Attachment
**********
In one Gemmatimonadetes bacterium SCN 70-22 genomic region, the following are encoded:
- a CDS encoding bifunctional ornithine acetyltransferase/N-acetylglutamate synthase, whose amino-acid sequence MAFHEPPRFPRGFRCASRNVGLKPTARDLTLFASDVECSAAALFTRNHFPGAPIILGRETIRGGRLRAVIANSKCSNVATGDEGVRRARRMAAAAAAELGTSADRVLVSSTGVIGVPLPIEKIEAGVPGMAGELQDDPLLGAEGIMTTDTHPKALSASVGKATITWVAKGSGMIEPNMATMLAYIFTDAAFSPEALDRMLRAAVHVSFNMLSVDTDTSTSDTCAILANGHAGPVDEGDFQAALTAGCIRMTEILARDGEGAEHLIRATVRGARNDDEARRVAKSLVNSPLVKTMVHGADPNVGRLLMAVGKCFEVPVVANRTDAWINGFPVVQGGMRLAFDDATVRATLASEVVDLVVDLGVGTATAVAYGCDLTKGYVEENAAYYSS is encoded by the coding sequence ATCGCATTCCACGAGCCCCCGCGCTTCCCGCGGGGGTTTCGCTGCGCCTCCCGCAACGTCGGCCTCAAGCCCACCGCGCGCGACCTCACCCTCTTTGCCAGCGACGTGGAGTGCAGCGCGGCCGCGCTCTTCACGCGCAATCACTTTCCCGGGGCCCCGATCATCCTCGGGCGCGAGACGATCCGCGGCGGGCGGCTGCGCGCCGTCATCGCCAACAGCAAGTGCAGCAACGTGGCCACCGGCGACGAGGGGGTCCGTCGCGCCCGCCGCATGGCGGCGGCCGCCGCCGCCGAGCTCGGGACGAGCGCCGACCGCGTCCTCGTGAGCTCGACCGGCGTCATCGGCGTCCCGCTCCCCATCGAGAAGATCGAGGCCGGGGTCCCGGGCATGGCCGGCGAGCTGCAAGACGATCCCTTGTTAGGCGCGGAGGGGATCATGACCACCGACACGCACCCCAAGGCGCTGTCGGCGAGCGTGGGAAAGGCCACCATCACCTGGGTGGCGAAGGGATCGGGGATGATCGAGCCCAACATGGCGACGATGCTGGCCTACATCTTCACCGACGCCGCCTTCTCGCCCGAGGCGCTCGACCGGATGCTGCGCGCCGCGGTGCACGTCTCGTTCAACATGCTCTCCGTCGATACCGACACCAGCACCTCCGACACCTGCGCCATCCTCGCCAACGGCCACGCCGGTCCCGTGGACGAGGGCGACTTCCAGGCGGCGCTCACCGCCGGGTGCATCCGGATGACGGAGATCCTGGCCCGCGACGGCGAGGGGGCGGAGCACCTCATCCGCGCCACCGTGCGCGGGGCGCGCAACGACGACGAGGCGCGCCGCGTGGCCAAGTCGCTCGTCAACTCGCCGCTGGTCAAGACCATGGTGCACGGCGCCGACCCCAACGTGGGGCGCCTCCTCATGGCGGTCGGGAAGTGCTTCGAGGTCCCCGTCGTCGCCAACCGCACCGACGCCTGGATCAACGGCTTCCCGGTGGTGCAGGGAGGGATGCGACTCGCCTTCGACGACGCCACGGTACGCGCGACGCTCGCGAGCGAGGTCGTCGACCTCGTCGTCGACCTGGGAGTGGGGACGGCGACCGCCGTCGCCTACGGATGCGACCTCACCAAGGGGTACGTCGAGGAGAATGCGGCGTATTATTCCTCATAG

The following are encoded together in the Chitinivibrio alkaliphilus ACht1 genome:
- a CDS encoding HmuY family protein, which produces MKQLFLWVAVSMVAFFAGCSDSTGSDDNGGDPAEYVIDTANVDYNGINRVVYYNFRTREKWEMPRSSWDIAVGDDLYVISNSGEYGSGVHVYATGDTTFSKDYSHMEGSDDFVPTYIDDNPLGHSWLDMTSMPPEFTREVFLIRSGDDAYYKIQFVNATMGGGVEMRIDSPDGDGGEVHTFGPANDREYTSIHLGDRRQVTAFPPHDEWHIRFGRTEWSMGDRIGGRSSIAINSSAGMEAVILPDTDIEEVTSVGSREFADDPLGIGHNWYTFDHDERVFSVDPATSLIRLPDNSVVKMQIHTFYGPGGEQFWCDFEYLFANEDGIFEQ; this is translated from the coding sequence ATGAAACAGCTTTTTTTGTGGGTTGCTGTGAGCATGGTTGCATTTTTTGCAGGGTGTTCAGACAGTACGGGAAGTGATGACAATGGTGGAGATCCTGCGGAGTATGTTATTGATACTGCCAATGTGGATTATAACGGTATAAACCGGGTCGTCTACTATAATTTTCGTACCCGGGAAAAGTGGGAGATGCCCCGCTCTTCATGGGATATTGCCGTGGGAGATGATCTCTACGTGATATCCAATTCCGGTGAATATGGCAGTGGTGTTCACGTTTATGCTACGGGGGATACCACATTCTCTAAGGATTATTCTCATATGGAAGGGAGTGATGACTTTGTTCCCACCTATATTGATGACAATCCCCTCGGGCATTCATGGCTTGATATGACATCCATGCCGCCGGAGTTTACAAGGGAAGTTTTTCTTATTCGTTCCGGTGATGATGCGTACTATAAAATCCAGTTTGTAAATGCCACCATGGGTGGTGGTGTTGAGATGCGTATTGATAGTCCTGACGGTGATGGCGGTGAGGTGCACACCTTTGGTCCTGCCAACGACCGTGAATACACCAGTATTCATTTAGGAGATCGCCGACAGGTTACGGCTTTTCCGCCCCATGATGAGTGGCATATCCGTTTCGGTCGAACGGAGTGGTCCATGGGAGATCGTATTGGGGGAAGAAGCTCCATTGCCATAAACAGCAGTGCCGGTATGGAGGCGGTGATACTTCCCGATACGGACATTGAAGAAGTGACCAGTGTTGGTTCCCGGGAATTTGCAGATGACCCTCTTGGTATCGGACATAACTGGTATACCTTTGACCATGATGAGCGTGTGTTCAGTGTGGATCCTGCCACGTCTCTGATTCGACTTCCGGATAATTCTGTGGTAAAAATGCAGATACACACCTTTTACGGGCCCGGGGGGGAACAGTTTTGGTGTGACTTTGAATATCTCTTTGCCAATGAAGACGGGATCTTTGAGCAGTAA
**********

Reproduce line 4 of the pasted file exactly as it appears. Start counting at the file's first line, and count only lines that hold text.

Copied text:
- a CDS encoding HmuY family protein, which produces MKQLFLWVAVSMVAFFAGCSDSTGSDDNGGDPAEYVIDTANVDYNGINRVVYYNFRTREKWEMPRSSWDIAVGDDLYVISNSGEYGSGVHVYATGDTTFSKDYSHMEGSDDFVPTYIDDNPLGHSWLDMTSMPPEFTREVFLIRSGDDAYYKIQFVNATMGGGVEMRIDSPDGDGGEVHTFGPANDREYTSIHLGDRRQVTAFPPHDEWHIRFGRTEWSMGDRIGGRSSIAINSSAGMEAVILPDTDIEEVTSVGSREFADDPLGIGHNWYTFDHDERVFSVDPATSLIRLPDNSVVKMQIHTFYGPGGEQFWCDFEYLFANEDGIFEQ; this is translated from the coding sequence ATGAAACAGCTTTTTTTGTGGGTTGCTGTGAGCATGGTTGCATTTTTTGCAGGGTGTTCAGACAGTACGGGAAGTGATGACAATGGTGGAGATCCTGCGGAGTATGTTATTGATACTGCCAATGTGGATTATAACGGTATAAACCGGGTCGTCTACTATAATTTTCGTACCCGGGAAAAGTGGGAGATGCCCCGCTCTTCATGGGATATTGCCGTGGGAGATGATCTCTACGTGATATCCAATTCCGGTGAATATGGCAGTGGTGTTCACGTTTATGCTACGGGGGATACCACATTCTCTAAGGATTATTCTCATATGGAAGGGAGTGATGACTTTGTTCCCACCTATATTGATGACAATCCCCTCGGGCATTCATGGCTTGATATGACATCCATGCCGCCGGAGTTTACAAGGGAAGTTTTTCTTATTCGTTCCGGTGATGATGCGTACTATAAAATCCAGTTTGTAAATGCCACCATGGGTGGTGGTGTTGAGATGCGTATTGATAGTCCTGACGGTGATGGCGGTGAGGTGCACACCTTTGGTCCTGCCAACGACCGTGAATACACCAGTATTCATTTAGGAGATCGCCGACAGGTTACGGCTTTTCCGCCCCATGATGAGTGGCATATCCGTTTCGGTCGAACGGAGTGGTCCATGGGAGATCGTATTGGGGGAAGAAGCTCCATTGCCATAAACAGCAGTGCCGGTATGGAGGCGGTGATACTTCCCGATACGGACATTGAAGAAGTGACCAGTGTTGGTTCCCGGGAATTTGCAGATGACCCTCTTGGTATCGGACATAACTGGTATACCTTTGACCATGATGAGCGTGTGTTCAGTGTGGATCCTGCCACGTCTCTGATTCGACTTCCGGATAATTCTGTGGTAAAAATGCAGATACACACCTTTTACGGGCCCGGGGGGGAACAGTTTTGGTGTGACTTTGAATATCTCTTTGCCAATGAAGACGGGATCTTTGAGCAGTAA